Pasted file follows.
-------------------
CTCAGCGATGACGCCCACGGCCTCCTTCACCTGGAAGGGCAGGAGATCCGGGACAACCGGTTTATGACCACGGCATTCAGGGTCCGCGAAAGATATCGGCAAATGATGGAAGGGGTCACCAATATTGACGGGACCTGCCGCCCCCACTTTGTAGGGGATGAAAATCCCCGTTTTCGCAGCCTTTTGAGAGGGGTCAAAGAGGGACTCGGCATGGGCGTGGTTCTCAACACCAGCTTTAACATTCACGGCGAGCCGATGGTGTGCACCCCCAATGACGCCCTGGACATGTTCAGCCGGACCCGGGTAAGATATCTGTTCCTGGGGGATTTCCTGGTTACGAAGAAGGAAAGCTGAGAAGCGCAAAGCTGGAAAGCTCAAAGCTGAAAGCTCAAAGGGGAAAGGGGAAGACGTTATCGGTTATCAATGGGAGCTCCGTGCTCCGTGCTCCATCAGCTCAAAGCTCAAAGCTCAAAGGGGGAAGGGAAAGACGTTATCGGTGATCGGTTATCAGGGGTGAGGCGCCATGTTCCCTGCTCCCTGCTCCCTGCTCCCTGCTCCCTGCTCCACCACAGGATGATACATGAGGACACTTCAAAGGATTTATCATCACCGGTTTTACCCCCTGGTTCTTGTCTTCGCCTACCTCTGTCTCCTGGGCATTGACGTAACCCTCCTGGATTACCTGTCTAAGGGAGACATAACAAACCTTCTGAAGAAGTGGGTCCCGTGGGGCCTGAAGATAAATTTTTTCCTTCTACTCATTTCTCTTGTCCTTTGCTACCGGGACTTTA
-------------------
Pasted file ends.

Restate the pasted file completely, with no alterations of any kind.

CTCAGCGATGACGCCCACGGCCTCCTTCACCTGGAAGGGCAGGAGATCCGGGACAACCGGTTTATGACCACGGCATTCAGGGTCCGCGAAAGATATCGGCAAATGATGGAAGGGGTCACCAATATTGACGGGACCTGCCGCCCCCACTTTGTAGGGGATGAAAATCCCCGTTTTCGCAGCCTTTTGAGAGGGGTCAAAGAGGGACTCGGCATGGGCGTGGTTCTCAACACCAGCTTTAACATTCACGGCGAGCCGATGGTGTGCACCCCCAATGACGCCCTGGACATGTTCAGCCGGACCCGGGTAAGATATCTGTTCCTGGGGGATTTCCTGGTTACGAAGAAGGAAAGCTGAGAAGCGCAAAGCTGGAAAGCTCAAAGCTGAAAGCTCAAAGGGGAAAGGGGAAGACGTTATCGGTTATCAATGGGAGCTCCGTGCTCCGTGCTCCATCAGCTCAAAGCTCAAAGCTCAAAGGGGGAAGGGAAAGACGTTATCGGTGATCGGTTATCAGGGGTGAGGCGCCATGTTCCCTGCTCCCTGCTCCCTGCTCCCTGCTCCCTGCTCCACCACAGGATGATACATGAGGACACTTCAAAGGATTTATCATCACCGGTTTTACCCCCTGGTTCTTGTCTTCGCCTACCTCTGTCTCCTGGGCATTGACGTAACCCTCCTGGATTACCTGTCTAAGGGAGACATAACAAACCTTCTGAAGAAGTGGGTCCCGTGGGGCCTGAAGATAAATTTTTTCCTTCTACTCATTTCTCTTGTCCTTTGCTACCGGGACTTTA